The retrospective process for developers involves a series of all-hands team post mortems at successive iterations of software-in-development, with performance assessment, remedies and next-step ideas generated in the furtherance of continual improvement in the development process. Retrospective sessions are increasingly supported by coaches, retrospective tech tools and other resources.

Retrium offers support for multiple retrospective facilitation techniques, including Lean Coffee™, 4Ls, Start Stop Continue, Mad Sad Glad, and What Went Well? What Didn't Go Well? Details here. Demo here.

In announcing the Seed raise, Horowitz said, in part, "Borne out of my experience as an agile coach, Retrium provides a platform that enables teams to inspect and adapt their practices in an effort to become more effective, while proactively safeguarding against groupthink, disengagement of team members and other potentially damaging dynamics that occur in many meetings. That's the purpose of Retrium - to provide a technologically relevant solution that encourages equal, anonymous contributions from the entire team to continuously improve performance."

Asked whether advocates of retrospectives meet resistance, Hefley said:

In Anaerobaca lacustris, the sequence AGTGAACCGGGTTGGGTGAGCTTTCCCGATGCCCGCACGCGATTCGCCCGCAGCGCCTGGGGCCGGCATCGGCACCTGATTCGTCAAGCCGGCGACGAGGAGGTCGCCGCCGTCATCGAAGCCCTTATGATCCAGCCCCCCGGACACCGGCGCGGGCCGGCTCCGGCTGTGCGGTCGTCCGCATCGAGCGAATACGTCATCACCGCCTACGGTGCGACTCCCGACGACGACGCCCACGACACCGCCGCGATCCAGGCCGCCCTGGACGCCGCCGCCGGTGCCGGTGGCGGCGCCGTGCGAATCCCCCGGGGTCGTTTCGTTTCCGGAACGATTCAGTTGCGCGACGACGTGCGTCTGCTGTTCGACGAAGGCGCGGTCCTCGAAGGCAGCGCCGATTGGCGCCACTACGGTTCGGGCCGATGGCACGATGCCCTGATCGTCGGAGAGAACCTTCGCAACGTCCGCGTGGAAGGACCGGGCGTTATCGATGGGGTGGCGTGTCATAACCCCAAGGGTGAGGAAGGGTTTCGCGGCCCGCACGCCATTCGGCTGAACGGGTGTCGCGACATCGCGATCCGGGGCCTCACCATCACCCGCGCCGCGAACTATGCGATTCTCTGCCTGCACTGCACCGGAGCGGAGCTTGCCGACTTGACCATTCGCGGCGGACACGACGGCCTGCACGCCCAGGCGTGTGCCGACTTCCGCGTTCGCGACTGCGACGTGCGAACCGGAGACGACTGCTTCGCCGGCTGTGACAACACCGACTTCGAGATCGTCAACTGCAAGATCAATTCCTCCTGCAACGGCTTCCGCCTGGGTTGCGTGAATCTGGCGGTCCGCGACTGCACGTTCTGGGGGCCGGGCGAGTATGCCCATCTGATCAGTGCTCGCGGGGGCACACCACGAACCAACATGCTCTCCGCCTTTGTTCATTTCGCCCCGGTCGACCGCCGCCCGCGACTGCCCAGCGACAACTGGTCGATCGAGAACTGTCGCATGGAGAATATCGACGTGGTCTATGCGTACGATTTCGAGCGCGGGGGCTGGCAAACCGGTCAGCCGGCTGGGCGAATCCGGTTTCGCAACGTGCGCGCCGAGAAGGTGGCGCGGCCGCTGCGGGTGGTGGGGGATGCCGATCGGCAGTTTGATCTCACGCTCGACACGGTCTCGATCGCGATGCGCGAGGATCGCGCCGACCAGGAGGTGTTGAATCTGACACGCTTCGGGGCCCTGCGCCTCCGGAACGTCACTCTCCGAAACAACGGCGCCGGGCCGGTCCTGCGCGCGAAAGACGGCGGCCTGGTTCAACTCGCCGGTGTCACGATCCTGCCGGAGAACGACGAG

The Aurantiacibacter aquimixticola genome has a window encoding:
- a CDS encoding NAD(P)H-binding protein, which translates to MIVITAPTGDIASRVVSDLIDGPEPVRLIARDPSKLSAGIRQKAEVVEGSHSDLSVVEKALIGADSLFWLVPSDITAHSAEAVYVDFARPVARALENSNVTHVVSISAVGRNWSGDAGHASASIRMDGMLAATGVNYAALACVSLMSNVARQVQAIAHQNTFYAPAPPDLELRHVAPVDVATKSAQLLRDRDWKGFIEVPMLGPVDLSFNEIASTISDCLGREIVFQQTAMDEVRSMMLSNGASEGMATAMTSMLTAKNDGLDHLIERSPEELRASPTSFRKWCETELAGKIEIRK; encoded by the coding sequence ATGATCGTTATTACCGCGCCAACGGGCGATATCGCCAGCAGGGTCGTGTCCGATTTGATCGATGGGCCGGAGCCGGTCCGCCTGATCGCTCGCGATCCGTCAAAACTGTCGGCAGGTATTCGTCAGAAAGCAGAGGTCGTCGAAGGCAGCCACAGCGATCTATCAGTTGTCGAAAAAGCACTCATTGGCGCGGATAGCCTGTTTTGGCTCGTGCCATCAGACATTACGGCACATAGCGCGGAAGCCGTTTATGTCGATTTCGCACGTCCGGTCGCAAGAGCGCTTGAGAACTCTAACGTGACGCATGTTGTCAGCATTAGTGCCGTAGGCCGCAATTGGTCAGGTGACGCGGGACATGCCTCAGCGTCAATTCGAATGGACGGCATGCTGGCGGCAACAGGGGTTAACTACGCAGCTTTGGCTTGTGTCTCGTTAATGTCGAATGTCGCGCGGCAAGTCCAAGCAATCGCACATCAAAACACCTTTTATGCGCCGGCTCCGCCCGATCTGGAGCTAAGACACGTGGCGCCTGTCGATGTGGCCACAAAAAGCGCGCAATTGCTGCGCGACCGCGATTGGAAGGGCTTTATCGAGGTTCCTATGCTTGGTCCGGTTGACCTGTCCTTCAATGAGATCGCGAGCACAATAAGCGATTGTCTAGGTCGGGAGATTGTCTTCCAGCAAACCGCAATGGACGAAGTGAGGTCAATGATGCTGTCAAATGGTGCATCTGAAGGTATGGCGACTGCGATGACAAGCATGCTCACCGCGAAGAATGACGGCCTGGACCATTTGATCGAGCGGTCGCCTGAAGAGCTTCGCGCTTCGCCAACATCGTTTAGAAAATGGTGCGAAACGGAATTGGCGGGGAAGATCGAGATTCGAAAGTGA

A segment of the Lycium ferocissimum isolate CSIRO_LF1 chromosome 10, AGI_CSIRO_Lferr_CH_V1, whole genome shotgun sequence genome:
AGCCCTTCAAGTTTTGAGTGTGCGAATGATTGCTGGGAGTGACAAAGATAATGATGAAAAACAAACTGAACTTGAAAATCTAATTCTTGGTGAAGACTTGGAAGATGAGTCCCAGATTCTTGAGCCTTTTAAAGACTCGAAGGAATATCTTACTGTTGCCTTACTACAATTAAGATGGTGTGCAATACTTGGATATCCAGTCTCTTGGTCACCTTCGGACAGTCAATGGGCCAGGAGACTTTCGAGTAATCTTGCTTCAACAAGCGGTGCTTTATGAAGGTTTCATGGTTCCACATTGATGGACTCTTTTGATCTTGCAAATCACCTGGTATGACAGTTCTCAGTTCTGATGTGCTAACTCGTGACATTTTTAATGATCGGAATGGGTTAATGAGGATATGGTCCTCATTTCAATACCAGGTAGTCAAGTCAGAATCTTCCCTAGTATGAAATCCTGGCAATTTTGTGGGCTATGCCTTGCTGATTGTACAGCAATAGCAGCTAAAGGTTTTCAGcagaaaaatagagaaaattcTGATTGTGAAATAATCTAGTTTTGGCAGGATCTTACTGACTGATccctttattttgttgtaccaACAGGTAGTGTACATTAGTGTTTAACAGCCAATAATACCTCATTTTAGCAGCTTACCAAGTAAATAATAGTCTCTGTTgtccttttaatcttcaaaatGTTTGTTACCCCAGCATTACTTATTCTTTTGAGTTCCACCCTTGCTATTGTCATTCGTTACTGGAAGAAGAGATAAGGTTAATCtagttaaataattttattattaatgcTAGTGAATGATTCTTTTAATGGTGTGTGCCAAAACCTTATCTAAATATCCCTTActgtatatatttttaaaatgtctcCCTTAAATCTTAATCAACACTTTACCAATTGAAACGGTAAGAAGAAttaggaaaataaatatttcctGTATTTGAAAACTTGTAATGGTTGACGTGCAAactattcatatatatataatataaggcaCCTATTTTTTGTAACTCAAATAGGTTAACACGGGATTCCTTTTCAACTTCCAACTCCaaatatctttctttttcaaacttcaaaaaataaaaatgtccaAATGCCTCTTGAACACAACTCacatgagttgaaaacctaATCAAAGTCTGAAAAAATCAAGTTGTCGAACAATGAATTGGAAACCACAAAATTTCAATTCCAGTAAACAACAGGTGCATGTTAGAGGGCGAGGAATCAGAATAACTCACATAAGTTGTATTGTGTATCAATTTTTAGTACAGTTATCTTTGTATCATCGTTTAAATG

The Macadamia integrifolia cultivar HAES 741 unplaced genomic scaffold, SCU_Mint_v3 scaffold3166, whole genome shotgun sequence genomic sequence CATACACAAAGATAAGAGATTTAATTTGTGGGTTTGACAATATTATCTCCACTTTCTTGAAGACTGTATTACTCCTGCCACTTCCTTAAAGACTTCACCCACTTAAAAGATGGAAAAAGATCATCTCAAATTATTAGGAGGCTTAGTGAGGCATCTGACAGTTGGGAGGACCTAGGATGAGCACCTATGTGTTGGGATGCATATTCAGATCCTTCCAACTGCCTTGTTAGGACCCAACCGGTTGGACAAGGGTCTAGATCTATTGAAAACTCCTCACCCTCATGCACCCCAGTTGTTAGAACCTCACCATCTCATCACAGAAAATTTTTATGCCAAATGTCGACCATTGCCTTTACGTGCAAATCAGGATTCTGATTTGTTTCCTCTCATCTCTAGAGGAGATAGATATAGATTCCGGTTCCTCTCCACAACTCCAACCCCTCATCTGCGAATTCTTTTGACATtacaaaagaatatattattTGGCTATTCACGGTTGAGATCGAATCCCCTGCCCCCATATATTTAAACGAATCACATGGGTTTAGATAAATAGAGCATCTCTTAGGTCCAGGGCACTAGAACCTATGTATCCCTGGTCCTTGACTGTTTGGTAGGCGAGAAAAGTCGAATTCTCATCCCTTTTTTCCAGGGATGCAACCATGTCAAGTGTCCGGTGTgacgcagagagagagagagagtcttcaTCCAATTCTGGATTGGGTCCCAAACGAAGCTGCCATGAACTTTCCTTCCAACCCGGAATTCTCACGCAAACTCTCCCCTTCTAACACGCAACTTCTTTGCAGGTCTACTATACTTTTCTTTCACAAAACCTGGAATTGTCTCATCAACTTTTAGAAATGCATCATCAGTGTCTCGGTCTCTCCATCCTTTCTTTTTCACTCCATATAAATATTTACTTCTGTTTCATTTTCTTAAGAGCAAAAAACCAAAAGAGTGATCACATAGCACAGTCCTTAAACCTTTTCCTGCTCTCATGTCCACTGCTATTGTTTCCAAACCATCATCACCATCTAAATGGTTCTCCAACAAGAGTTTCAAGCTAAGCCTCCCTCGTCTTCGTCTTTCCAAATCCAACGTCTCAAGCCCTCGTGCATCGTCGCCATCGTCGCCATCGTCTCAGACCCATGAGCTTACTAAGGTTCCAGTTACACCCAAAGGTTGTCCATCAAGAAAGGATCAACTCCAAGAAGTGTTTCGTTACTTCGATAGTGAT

"Good question, as it's a point that not everyone in the agile space wants to admit, but, yes, there is resistance to the use of retrospectives and even a deflection away from using them if teams don't find them beneficial, effective, or, even, possible. I've even heard of agile coaches telling teams to stop doing retrospectives because they were so unproductive. The implications of this are fairly significant, too, since 'inspect and adapt' is a fundamental part of the agile manifesto. So, can a team truly be agile if they aren't regularly holding retrospectives for whatever reason? We believe the answer to that is a clear 'no'. And that's one of our goals at Retrium -- to bring better retrospectives to all teams, with a keen eye on the teams that otherwise may go without retrospectives due to common challenges, including being distributed."

Asked about his CRO duties, Hefley said, "Our target customers are large enterprises that are practicing Agile, or undergoing an Agile transformation. Retrium [believes it] is the only enterprise-ready tool in the space so far, but competitors are starting to appear. As CRO, my job is to oversee the growth of Retrium's capabilities to market and sell to enterprise customers. They had already landed their first 6-figure enterprise deal before I joined the team, so early traction is very encouraging. I also intend to develop a strong partnership program with Agile coaches and consultants around the world."

He noted that his day is filled with pipeline management, enterprise account-based marketing, working with sales staff, developing a partner sales channel, collateral development and related functions.

Hefley earned his bachelor's in computer science in 1999 at Middle Tennessee State University. His Linkedin is here.

He, his wife and their daughter live in Franklin. VNC


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Tags: Agile, Chris Hefley, David Horowitz, LeanKit, software development, teams, Tim Mulron